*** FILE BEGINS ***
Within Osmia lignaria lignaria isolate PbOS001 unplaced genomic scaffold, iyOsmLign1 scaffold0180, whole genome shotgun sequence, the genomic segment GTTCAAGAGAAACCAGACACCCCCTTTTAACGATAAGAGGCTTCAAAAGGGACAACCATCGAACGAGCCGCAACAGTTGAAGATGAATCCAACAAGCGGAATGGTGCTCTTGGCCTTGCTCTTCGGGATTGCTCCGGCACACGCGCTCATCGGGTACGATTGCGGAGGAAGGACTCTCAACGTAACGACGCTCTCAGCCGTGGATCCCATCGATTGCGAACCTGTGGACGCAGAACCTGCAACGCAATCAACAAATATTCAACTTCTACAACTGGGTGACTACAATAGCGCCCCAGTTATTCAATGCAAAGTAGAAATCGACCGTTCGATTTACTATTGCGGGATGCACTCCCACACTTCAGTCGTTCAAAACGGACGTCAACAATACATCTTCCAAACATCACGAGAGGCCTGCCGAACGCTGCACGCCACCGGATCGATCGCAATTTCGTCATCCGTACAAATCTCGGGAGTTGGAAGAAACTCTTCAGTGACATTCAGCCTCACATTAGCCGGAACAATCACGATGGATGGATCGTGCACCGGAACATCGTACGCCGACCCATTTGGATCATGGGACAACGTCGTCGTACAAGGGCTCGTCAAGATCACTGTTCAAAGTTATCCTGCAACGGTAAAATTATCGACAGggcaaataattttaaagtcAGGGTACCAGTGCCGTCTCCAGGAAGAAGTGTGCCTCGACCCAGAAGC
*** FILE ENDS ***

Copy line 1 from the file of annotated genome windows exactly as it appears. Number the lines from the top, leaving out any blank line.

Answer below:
Within Osmia lignaria lignaria isolate PbOS001 unplaced genomic scaffold, iyOsmLign1 scaffold0180, whole genome shotgun sequence, the genomic segment GTTCAAGAGAAACCAGACACCCCCTTTTAACGATAAGAGGCTTCAAAAGGGACAACCATCGAACGAGCCGCAACAGTTGAAGATGAATCCAACAAGCGGAATGGTGCTCTTGGCCTTGCTCTTCGGGATTGCTCCGGCACACGCGCTCATCGGGTACGATTGCGGAGGAAGGACTCTCAACGTAACGACGCTCTCAGCCGTGGATCCCATCGATTGCGAACCTGTGGACGCAGAACCTGCAACGCAATCAACAAATATTCAACTTCTACAACTGGGTGACTACAATAGCGCCCCAGTTATTCAATGCAAAGTAGAAATCGACCGTTCGATTTACTATTGCGGGATGCACTCCCACACTTCAGTCGTTCAAAACGGACGTCAACAATACATCTTCCAAACATCACGAGAGGCCTGCCGAACGCTGCACGCCACCGGATCGATCGCAATTTCGTCATCCGTACAAATCTCGGGAGTTGGAAGAAACTCTTCAGTGACATTCAGCCTCACATTAGCCGGAACAATCACGATGGATGGATCGTGCACCGGAACATCGTACGCCGACCCATTTGGATCATGGGACAACGTCGTCGTACAAGGGCTCGTCAAGATCACTGTTCAAAGTTATCCTGCAACGGTAAAATTATCGACAGggcaaataattttaaagtcAGGGTACCAGTGCCGTCTCCAGGAAGAAGTGTGCCTCGACCCAGAAGC